Live From the Moon!
The picture may have been grainy, but it was some of the most riveting TV of the 1960s.
- By Mary McKillop
- AirSpaceMag.com, July 19, 2010
Apollo was a massive national effort involving hundreds of thousands of people, but only twelve walked on the moon. The rest of us watched on television.
It wouldn't have happened without the dedication of engineers from RCA and Westinghouse, along with support from key NASA managers, who sometimes had to overcome the objections of engineers and astronauts worried that TV broadcasts would distract from the mission.
Designing a television camera to work on the lunar surface was a challenge. It needed to be lightweight and compact, and had to operate in extreme temperatures and low light levels. With only minor exceptions, the cameras worked as advertised, returning some of the most memorable scenes ever recorded.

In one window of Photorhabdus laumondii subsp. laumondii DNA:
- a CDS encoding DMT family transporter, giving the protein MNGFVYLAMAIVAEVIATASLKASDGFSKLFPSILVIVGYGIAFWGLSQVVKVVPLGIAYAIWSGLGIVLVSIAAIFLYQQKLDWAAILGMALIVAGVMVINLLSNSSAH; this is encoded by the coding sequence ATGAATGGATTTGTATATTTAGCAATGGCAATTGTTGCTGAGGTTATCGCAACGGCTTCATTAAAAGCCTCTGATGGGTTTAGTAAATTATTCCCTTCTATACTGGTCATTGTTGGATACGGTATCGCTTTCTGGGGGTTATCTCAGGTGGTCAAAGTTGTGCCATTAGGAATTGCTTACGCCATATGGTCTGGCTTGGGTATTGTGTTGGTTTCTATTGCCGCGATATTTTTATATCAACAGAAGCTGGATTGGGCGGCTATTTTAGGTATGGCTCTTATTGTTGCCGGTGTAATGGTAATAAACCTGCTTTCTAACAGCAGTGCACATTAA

The history of the Apollo TV camera broadcasts is recounted in Dwight Steven-Boniecki’s comprehensive new book, Live TV From the Moon, just published by Apogee Books. See the gallery at right for more photos from the book. (Pictured: John Young and Gene Cernan at the end of their Apollo 17 lunar expedition)